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On the morning of February 3rd 2017 the passenger vessel ‘Pacific Eden’ was due to arrive at 0700 into the Port of Eden anchorage. It was a typical summer’s morning with light Northerly winds below 5knots, calm seas and no swell. Pilot was booked to board at 0700 and as per usual pilot boarded the Pilot Vessel around 0630 and proceeded to the pilot boarding ground in readiness to board the Pacific Eden. The normal protocol was followed with regards to contacting the vessel and course and speed of 8kts were agreed upon for the pilot transfer. 

The pilot vessel approached the vessel and after several attempts to come alongside the pilot vessel came alongside the port side and the pilot attempted to board the vessel. On boarding the pilot ladder it was noticed that the safety lanyard attaching the pilot to the pilot vessel was still attached! 

At this point the pilot stepped back onto the pilot vessel. The pilot was now holding the ships ladder with both hands and feet on the deck of the pilot vessel, the weather was calm and the deck hand quickly unhooked the safety lanyard. 

Unfortunately, as this was happening a small gap opened between the pilot vessel and the ship and once the wedge between the two vessels appeared it caused the pilot vessel to be pushed away from the ship too rapidly for the pilot to react to go one way or the other.

Unable to get back onto the pilot vessel and unable to climb onto the ships pilot ladder (not sure the lanyard had been disconnected) consequently the pilot overbalanced and fell forward into the water.

The Pilot vessel continued to move away from the ship thus keeping clear of the man in the water, the ship commenced a man over board maneuverer immediately. The pilot’s life vest inflated once immersed in the water and operated correctly. The pilot floated down the ships port side until clear of the stern by which time the pilot vessel had circled around and was preparing the retrieval system, pilot vessel approached the pilot in the water and retrieved him via a slide system over the stern. From radio recordings it was determined the pilot was in the water for less than 3 minutes (2.26min).


Harbour Master/Pilotage services in the Port of Eden is supplied by Port Authority of NSW (PANSW) and the pilot/harbour master resides full time in Eden. PANSW does not own and operate their own pilot vessel. The service provider for many years has been by the towage company ‘Svitzer’ using one of their modified lines boats.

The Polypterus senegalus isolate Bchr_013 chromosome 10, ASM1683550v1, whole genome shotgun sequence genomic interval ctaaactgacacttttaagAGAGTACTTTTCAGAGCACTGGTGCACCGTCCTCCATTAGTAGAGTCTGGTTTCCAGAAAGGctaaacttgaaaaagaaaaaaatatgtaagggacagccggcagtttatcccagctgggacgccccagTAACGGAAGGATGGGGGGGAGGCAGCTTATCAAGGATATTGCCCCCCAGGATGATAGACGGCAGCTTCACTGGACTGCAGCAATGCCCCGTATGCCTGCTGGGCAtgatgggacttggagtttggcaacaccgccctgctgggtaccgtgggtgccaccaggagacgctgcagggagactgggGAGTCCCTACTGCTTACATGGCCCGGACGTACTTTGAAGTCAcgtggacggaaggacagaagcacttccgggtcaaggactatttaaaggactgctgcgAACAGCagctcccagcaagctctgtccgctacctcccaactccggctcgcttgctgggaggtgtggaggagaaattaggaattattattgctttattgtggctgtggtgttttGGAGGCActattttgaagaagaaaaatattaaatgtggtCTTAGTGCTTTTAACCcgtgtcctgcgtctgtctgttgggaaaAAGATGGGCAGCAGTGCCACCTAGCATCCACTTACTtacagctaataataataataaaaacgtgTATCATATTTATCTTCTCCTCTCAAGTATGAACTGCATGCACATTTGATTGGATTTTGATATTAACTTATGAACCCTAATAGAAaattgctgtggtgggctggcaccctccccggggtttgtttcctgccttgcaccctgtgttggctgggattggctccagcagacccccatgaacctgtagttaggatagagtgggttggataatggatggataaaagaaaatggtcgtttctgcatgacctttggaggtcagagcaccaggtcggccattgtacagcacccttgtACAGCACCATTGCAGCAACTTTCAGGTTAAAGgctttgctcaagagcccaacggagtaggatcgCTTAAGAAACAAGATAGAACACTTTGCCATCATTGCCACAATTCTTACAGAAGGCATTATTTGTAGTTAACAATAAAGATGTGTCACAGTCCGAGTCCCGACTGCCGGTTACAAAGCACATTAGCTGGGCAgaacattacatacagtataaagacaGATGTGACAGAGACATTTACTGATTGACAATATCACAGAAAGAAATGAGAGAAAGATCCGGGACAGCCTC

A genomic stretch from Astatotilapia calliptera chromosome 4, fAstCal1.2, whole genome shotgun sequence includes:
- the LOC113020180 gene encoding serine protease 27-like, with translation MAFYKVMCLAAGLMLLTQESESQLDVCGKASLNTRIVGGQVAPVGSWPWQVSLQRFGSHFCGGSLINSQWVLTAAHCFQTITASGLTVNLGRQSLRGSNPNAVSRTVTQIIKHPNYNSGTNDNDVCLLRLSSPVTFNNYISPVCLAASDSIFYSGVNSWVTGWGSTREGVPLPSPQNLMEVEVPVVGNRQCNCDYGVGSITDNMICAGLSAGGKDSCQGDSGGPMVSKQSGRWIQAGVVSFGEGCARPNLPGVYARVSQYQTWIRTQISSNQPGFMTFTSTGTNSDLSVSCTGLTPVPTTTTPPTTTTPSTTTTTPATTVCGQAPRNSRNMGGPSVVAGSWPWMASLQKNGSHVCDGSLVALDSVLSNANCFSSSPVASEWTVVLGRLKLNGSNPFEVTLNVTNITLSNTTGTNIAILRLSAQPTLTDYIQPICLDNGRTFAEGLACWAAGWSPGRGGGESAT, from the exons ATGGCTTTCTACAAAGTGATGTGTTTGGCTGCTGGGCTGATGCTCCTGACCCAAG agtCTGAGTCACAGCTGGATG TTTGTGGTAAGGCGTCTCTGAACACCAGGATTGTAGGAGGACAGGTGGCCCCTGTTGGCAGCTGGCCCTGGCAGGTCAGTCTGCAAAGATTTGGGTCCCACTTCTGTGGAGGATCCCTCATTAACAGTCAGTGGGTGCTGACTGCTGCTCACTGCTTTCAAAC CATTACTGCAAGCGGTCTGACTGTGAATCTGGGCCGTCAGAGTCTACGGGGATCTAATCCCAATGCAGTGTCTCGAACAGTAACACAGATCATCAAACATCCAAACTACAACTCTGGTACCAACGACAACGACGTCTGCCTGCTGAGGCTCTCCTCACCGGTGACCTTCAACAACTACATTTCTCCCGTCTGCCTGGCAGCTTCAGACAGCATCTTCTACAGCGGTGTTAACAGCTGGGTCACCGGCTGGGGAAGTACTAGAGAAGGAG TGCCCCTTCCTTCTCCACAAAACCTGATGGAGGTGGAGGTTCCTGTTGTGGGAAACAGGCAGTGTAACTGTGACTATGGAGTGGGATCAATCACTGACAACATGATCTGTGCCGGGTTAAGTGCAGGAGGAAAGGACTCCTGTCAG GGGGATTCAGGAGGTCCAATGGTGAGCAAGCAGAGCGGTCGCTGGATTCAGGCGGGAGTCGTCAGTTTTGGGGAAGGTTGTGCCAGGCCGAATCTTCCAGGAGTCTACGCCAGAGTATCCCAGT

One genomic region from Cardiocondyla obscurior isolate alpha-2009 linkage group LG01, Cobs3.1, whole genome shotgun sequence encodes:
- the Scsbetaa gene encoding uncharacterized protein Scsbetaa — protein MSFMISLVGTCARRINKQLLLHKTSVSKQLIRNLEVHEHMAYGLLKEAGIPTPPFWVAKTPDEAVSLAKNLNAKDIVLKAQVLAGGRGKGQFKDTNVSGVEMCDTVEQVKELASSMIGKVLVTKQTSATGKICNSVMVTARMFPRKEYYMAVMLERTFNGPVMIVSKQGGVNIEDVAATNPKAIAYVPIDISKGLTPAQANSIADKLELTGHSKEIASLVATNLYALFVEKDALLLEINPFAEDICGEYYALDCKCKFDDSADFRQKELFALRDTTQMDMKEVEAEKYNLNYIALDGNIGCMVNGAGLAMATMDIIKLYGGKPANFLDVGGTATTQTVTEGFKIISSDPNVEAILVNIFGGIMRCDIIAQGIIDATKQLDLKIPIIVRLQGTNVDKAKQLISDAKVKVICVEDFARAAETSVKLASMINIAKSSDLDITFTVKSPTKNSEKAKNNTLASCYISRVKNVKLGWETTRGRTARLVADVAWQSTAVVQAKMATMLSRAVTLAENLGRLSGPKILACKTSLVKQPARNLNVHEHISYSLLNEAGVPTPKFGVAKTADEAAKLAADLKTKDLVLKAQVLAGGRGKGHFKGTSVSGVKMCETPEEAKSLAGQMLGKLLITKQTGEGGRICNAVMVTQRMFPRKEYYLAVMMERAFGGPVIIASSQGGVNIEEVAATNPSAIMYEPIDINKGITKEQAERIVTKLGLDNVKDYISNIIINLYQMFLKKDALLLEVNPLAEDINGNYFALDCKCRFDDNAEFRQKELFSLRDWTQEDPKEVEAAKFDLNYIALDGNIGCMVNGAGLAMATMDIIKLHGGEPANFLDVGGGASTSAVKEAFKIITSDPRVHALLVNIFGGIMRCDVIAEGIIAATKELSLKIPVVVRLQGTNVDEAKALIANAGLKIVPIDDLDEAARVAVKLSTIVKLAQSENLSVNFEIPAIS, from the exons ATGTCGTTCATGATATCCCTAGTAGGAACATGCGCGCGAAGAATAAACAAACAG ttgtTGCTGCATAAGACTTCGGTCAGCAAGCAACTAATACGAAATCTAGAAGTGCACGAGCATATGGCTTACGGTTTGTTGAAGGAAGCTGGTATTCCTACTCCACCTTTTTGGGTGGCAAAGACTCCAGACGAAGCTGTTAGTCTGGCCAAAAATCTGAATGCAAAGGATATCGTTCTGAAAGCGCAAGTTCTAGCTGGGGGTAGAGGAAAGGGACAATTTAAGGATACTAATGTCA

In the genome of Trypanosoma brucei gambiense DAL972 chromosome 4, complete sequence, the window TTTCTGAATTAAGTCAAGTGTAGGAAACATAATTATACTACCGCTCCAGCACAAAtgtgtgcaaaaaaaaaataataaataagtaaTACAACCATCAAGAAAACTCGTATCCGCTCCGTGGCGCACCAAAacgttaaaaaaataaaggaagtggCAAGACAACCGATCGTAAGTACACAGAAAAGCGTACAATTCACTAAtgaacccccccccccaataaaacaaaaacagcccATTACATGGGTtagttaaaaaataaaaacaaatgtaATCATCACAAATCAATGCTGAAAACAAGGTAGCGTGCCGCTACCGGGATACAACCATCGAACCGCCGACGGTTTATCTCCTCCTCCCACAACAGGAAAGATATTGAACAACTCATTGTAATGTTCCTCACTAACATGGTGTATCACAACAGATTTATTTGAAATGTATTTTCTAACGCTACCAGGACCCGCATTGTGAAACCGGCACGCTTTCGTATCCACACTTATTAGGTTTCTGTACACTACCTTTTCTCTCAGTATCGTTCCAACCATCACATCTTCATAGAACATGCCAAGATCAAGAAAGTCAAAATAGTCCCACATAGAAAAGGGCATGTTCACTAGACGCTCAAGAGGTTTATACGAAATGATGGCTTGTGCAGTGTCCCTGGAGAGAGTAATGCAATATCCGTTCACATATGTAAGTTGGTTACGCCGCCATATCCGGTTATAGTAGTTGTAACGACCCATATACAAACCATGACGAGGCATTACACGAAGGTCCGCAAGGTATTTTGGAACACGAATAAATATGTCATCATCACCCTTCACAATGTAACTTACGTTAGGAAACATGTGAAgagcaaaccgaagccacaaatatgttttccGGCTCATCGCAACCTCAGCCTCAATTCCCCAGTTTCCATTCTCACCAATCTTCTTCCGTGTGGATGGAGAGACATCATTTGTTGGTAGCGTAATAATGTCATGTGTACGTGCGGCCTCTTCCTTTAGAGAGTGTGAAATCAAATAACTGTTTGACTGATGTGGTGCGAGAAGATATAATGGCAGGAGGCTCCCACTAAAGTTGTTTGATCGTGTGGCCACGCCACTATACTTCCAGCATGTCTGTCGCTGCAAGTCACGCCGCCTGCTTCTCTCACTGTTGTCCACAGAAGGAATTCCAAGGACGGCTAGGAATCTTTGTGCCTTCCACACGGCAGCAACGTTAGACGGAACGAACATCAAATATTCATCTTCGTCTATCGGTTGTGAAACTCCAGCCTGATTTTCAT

In the months prior to this event happening another Towage provider (Wide Bay Shipping Services WBSS) had commenced working in the Port of Eden in direct competition to Svitzer and also provided a pilot vessel service utilising a dedicated pilot vessel. 


In the three months prior to this incident there had only been seven (7) completed pilotage movements involving this new pilot vessel as such the Pilot vessel crew were relatively inexperienced, although well trained. Potentially, this lack of experience may have contributed to the pilot vessel being pushed away from the hull of the ship at the critical time. 

The safety lanyard system used on the new pilot vessel was new to the pilot and was not in use on the alternative pilot vessel. The lanyard was purchased new on the vessels arrival and was the minimum length that can be readily purchased off the shelf at 1m length. Human error of managing two different systems may also have contributed to the circumstances where the pilot was able to board the ship’s ladder on the day with the lanyard still attached.

Additionally, the benign weather conditions created some complacency in the pilots thought process at the time. Once the pilot became aware of the issue with the lanyard still being attached he should have moved back onto the pilot vessel to a safe location and reassessed the situation. Instead he felt that he was safe to remain in position whilst the deck hand removed the lanyard so as he could continue to ascend the pilot ladder.


  • Purchase of new (short) lanyards that prevent pilot physically being able to embark onto a pilot ladder without unclipping.
  • Lanyards and systems have been standardized for both pilot vessels working in the Port of Eden.
  • Slower boarding speeds have been introduced to lessen the forces of interaction between pilot vessel and ship.
  • A review of all equipment and safety lanyards, conducted across all PANSW ports and risk assessments carried out that are specific for the vessel and the activity. 
  • Change Management identified as contributing factor and to be applied in circumstances of significant change to equipment and / or personnel.



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